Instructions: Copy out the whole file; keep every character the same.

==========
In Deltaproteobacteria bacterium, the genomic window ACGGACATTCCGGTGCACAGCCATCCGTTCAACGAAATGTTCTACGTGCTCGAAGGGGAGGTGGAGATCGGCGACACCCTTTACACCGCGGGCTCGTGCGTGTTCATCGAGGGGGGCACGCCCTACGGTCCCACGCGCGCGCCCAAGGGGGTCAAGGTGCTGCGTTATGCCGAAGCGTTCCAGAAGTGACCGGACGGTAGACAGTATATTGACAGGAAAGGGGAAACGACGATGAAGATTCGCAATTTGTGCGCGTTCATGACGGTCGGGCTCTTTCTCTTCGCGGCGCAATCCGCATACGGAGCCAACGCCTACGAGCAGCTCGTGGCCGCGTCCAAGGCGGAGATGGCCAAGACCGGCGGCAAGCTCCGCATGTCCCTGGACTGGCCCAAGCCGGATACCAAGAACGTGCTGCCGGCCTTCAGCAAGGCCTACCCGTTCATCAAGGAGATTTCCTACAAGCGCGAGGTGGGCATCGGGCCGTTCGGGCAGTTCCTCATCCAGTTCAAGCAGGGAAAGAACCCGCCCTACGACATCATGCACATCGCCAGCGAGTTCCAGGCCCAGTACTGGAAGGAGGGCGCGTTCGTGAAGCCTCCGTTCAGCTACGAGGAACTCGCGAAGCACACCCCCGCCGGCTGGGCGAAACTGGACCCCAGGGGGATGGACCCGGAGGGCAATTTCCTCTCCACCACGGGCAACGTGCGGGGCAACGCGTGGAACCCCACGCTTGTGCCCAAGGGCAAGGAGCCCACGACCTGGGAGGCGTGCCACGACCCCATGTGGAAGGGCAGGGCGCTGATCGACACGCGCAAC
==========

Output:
In Deltaproteobacteria bacterium, the genomic window ACGGACATTCCGGTGCACAGCCATCCGTTCAACGAAATGTTCTACGTGCTCGAAGGGGAGGTGGAGATCGGCGACACCCTTTACACCGCGGGCTCGTGCGTGTTCATCGAGGGGGGCACGCCCTACGGTCCCACGCGCGCGCCCAAGGGGGTCAAGGTGCTGCGTTATGCCGAAGCGTTCCAGAAGTGACCGGACGGTAGACAGTATATTGACAGGAAAGGGGAAACGACGATGAAGATTCGCAATTTGTGCGCGTTCATGACGGTCGGGCTCTTTCTCTTCGCGGCGCAATCCGCATACGGAGCCAACGCCTACGAGCAGCTCGTGGCCGCGTCCAAGGCGGAGATGGCCAAGACCGGCGGCAAGCTCCGCATGTCCCTGGACTGGCCCAAGCCGGATACCAAGAACGTGCTGCCGGCCTTCAGCAAGGCCTACCCGTTCATCAAGGAGATTTCCTACAAGCGCGAGGTGGGCATCGGGCCGTTCGGGCAGTTCCTCATCCAGTTCAAGCAGGGAAAGAACCCGCCCTACGACATCATGCACATCGCCAGCGAGTTCCAGGCCCAGTACTGGAAGGAGGGCGCGTTCGTGAAGCCTCCGTTCAGCTACGAGGAACTCGCGAAGCACACCCCCGCCGGCTGGGCGAAACTGGACCCCAGGGGGATGGACCCGGAGGGCAATTTCCTCTCCACCACGGGCAACGTGCGGGGCAACGCGTGGAACCCCACGCTTGTGCCCAAGGGCAAGGAGCCCACGACCTGGGAGGCGTGCCACGACCCCATGTGGAAGGGCAGGGCGCTGATCGACACGCGCAAC